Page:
Two Next Generation journalists Paulina Yanez Navarro and Nancy Huynh , will be in Mexico with Mary Stucky this month reporting for The World, the World Vision Report and other outlets, part of Round Earth’s project to mentor and help train the next generation of global journalists.
Paulina is from Santiago, Chile and Nancy (left) is from St Paul, Minnesota. Both are students in Hamline University’s groundbreaking international journalism program.
From journalist Ambar Espinoza in El Salvador, the country of her birth:
My family took me to El Puerto de La Libertad, which is a port that was established in 1824. The pier was built in 1829 to export indigo and coffee to Europe and the United States. Ships no longer come to this harbor to load and unload cargo because the pier eventually became too old and antiquated. Now trade takes place at El Puerto de Acajutla, which has a far more sophisticated infrastructure.
How horrifying to live in a country where one must believe these telephone calls and do what the caller demands. The situation is different in Nicaragua where we interviewed former gang members in Managua (photo left). About El Salvador, three essential questions arise.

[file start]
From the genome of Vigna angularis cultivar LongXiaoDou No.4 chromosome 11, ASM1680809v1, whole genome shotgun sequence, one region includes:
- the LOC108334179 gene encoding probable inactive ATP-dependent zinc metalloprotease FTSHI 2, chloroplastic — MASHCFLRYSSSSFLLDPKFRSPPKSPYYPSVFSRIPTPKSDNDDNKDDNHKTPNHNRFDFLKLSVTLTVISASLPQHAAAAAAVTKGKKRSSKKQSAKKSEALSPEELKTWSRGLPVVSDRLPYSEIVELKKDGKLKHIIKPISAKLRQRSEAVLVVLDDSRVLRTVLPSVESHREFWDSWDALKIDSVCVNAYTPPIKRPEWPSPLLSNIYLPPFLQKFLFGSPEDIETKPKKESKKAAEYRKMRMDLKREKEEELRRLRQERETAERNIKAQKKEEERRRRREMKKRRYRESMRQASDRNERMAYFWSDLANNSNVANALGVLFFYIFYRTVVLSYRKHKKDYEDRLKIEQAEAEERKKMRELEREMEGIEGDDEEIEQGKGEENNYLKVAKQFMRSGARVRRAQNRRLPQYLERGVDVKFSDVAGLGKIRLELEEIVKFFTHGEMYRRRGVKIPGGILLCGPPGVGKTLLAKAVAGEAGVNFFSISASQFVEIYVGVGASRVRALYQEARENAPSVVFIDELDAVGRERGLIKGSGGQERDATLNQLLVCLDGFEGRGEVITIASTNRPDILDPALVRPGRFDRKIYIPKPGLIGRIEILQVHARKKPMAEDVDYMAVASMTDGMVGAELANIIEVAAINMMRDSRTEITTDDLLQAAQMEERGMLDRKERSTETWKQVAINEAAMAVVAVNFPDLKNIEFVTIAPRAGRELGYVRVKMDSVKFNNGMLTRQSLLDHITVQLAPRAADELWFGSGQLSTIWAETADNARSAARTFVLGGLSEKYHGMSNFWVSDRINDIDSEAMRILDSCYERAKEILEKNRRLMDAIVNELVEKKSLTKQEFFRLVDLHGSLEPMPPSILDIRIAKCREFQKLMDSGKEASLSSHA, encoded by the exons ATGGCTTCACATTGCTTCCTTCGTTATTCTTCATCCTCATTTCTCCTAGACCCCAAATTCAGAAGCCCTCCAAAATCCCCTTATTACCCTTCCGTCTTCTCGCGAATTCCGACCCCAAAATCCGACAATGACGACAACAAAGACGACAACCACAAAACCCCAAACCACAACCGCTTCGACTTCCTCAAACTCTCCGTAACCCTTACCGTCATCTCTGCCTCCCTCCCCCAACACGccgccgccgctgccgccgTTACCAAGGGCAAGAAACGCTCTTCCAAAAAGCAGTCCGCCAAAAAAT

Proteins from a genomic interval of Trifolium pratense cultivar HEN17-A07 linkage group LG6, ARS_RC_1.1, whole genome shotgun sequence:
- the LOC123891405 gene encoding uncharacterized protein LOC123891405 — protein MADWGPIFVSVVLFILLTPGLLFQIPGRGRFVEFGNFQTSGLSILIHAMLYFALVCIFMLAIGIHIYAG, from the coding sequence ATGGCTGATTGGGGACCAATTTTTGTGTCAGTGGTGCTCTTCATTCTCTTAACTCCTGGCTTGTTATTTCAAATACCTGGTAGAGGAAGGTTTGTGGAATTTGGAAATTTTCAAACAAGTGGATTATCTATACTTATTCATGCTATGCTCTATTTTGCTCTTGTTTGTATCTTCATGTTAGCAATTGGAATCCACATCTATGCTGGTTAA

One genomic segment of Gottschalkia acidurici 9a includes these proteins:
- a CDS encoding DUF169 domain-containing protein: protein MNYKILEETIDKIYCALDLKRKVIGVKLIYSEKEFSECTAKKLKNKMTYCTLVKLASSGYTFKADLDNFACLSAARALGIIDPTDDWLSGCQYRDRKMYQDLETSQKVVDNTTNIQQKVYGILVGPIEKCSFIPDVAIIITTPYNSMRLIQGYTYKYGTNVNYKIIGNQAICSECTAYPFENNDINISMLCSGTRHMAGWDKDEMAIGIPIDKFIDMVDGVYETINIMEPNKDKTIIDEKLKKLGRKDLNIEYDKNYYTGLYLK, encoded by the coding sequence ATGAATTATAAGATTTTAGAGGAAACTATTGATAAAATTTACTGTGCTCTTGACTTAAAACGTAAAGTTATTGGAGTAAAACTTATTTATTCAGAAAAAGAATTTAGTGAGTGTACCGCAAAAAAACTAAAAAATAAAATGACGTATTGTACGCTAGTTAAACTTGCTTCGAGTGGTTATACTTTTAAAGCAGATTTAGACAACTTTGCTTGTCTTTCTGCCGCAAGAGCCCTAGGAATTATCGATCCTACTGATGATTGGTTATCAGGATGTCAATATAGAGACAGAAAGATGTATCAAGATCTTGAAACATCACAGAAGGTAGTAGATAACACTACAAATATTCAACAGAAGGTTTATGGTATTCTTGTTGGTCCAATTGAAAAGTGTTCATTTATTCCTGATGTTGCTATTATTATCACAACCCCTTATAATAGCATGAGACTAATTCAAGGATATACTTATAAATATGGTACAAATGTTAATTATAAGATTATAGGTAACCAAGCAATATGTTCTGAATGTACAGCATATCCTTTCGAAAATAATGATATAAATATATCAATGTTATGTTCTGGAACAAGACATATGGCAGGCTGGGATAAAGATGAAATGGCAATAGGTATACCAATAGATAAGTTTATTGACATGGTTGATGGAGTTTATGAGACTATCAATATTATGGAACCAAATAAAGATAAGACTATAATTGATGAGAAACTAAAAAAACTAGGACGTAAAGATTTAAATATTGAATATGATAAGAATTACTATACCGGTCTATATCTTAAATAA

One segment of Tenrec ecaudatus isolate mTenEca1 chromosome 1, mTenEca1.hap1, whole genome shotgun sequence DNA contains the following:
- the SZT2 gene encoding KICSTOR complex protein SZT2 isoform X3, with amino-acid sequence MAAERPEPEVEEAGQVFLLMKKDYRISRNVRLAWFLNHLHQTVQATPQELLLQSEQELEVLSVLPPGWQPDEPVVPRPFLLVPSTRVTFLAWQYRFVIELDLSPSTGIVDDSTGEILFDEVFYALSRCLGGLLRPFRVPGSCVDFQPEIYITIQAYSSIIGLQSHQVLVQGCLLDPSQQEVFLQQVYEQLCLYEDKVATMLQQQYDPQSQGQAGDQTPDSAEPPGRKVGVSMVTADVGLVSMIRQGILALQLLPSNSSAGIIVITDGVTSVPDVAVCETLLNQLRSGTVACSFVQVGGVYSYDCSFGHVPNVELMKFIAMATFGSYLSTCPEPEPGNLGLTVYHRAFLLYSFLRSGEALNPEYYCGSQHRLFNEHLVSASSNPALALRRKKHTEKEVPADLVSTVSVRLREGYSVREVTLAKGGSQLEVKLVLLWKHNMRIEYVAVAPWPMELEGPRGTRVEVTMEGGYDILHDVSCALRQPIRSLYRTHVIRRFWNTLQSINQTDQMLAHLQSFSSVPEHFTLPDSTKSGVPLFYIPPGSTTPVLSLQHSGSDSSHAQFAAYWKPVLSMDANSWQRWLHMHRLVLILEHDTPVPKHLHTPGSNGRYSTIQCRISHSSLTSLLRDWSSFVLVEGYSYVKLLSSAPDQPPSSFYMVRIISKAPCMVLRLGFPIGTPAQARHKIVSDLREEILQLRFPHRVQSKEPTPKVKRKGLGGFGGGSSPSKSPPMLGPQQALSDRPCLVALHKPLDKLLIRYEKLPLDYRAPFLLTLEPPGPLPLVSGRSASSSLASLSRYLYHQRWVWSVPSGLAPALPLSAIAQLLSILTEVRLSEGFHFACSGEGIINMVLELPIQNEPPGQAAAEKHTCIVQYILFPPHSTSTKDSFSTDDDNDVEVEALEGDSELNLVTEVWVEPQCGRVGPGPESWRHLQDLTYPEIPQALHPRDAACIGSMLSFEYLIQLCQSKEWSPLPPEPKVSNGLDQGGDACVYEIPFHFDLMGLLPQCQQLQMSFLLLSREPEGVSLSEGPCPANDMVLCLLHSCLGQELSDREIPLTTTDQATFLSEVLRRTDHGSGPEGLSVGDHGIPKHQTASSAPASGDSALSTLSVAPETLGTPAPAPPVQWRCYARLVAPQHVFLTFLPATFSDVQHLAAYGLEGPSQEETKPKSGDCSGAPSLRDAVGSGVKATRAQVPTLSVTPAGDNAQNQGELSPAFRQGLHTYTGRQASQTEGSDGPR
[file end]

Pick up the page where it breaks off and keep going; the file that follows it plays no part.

There has never been a more exciting time to be a young journalist with ambition to cover the world. And never a time more challenging.
News organizations are financially weakened, closing foreign bureaus and refusing to invest in young talent. Round Earth Media invests in global journalism’s next generation — journalists like Ambar Espinoza.
That analogy is being used to describe the state of journalism today. Gutenberg’s invention meant that old forms of transmitting information were breaking down and new ones had yet to cohere — a transition accompanied by much confusion and uncertainty.
Not long ago, Bolivia appeared headed toward civil war. But in the elections just being counted, Evo Morales has achieved a lopsided victory with his opposition in disarray according to AP reports. Why?
One of the great pleasures of my work is that nearly every day I meet another brilliant and ambitious early-career journalist dedicated to global reporting. Despite what you may be hearing elsewhere, I think these young journalists do have a future in the new media landscape, though it will undoubtedly require more of them to be entrepreneurial and independent.
Have you ever wondered why a certain story is in the news? How do we decide what stories to do? And where to pitch them? For instance, why was our story on land reform in Bolivia broadcast on Marketplace and not The World? And most importantly, how can we be sure we got a story right?